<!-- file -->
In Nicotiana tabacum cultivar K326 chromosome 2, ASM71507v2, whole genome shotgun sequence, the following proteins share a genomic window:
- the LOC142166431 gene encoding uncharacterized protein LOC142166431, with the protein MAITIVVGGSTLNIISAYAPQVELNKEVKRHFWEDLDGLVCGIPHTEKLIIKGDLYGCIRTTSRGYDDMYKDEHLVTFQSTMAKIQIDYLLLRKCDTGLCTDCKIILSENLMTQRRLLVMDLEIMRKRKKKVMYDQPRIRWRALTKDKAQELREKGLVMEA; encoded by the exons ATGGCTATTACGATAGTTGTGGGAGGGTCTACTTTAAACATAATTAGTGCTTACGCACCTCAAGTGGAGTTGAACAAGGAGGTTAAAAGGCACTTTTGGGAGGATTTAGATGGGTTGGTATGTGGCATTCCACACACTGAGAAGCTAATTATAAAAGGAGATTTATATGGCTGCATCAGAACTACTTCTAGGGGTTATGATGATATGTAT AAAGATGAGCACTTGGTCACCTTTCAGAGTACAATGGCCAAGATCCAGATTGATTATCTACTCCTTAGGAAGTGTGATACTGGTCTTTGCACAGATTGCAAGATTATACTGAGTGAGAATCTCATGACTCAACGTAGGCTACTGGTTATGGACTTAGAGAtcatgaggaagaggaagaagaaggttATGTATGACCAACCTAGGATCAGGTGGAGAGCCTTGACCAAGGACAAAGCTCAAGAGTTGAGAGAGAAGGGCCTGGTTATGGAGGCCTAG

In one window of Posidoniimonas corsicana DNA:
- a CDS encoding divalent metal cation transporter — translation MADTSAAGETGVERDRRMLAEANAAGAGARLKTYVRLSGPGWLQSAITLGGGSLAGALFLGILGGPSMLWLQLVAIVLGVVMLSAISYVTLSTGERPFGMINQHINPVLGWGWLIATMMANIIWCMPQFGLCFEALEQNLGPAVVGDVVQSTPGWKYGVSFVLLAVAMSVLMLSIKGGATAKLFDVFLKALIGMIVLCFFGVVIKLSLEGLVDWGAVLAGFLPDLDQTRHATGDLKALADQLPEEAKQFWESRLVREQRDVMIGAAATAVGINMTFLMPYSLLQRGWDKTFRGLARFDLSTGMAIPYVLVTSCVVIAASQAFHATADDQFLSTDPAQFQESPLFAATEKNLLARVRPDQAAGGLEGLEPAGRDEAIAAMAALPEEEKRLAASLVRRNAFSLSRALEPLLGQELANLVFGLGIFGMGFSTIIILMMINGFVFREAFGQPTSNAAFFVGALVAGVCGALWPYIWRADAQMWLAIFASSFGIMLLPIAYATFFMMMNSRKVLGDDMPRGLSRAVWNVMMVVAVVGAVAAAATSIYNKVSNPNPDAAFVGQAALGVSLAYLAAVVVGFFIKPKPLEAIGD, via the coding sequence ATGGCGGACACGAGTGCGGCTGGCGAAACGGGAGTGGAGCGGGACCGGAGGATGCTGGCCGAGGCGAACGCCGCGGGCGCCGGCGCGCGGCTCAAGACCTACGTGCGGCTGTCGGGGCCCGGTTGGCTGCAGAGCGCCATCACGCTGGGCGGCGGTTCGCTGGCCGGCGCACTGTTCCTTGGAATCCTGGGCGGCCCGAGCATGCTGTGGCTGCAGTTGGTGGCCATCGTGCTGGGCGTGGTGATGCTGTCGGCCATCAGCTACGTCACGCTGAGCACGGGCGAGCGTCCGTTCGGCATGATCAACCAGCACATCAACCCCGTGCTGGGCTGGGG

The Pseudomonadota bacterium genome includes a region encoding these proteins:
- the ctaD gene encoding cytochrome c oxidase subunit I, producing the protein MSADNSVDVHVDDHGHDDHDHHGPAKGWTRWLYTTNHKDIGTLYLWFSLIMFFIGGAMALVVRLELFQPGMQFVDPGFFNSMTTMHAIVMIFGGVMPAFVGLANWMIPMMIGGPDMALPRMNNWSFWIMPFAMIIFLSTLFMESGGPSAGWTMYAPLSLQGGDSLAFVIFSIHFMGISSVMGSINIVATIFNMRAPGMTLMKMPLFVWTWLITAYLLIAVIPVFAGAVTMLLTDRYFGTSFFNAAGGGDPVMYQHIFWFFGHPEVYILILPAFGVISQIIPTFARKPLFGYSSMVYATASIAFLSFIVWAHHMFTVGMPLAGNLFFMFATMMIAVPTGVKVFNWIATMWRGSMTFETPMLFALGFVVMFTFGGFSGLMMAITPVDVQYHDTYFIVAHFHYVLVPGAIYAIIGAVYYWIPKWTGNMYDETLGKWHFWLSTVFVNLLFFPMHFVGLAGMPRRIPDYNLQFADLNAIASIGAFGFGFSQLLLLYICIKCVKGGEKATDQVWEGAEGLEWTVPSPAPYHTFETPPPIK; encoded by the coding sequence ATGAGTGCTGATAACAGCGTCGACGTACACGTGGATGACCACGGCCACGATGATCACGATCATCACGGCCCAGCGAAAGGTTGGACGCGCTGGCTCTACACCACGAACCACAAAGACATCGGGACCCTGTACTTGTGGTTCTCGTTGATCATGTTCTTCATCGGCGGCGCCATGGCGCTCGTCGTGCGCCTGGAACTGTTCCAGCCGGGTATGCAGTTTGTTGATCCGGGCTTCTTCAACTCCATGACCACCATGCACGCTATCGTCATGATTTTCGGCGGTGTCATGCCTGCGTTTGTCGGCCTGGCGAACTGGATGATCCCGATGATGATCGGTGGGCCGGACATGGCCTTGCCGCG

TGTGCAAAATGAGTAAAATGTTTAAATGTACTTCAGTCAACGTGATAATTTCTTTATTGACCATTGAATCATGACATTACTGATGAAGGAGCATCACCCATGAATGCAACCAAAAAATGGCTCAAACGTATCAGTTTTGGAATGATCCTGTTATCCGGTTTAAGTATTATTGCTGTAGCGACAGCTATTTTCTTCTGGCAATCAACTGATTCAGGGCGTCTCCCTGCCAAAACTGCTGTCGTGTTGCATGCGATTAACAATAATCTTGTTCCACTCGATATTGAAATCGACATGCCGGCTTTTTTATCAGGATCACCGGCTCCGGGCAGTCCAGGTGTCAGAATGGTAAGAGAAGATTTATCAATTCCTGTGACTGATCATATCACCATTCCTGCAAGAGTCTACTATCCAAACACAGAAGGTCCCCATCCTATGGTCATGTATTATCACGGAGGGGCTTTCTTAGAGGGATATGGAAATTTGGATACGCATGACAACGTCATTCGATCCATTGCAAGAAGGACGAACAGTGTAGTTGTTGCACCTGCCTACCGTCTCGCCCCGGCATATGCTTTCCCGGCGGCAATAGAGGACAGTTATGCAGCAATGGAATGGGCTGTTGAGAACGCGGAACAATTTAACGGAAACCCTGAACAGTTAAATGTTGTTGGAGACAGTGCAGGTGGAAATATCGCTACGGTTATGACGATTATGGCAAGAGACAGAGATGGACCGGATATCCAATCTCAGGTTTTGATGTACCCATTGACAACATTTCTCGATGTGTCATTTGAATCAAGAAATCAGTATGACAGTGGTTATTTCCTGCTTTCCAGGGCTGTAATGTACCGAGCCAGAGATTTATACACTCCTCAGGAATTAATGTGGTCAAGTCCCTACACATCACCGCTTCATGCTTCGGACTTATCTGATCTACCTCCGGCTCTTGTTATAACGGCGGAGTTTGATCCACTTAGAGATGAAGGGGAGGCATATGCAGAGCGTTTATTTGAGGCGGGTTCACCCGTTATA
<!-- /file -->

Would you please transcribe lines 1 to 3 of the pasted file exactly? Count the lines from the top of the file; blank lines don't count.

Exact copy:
In Nicotiana tabacum cultivar K326 chromosome 2, ASM71507v2, whole genome shotgun sequence, the following proteins share a genomic window:
- the LOC142166431 gene encoding uncharacterized protein LOC142166431, with the protein MAITIVVGGSTLNIISAYAPQVELNKEVKRHFWEDLDGLVCGIPHTEKLIIKGDLYGCIRTTSRGYDDMYKDEHLVTFQSTMAKIQIDYLLLRKCDTGLCTDCKIILSENLMTQRRLLVMDLEIMRKRKKKVMYDQPRIRWRALTKDKAQELREKGLVMEA; encoded by the exons ATGGCTATTACGATAGTTGTGGGAGGGTCTACTTTAAACATAATTAGTGCTTACGCACCTCAAGTGGAGTTGAACAAGGAGGTTAAAAGGCACTTTTGGGAGGATTTAGATGGGTTGGTATGTGGCATTCCACACACTGAGAAGCTAATTATAAAAGGAGATTTATATGGCTGCATCAGAACTACTTCTAGGGGTTATGATGATATGTAT AAAGATGAGCACTTGGTCACCTTTCAGAGTACAATGGCCAAGATCCAGATTGATTATCTACTCCTTAGGAAGTGTGATACTGGTCTTTGCACAGATTGCAAGATTATACTGAGTGAGAATCTCATGACTCAACGTAGGCTACTGGTTATGGACTTAGAGAtcatgaggaagaggaagaagaaggttATGTATGACCAACCTAGGATCAGGTGGAGAGCCTTGACCAAGGACAAAGCTCAAGAGTTGAGAGAGAAGGGCCTGGTTATGGAGGCCTAG

In one window of Posidoniimonas corsicana DNA: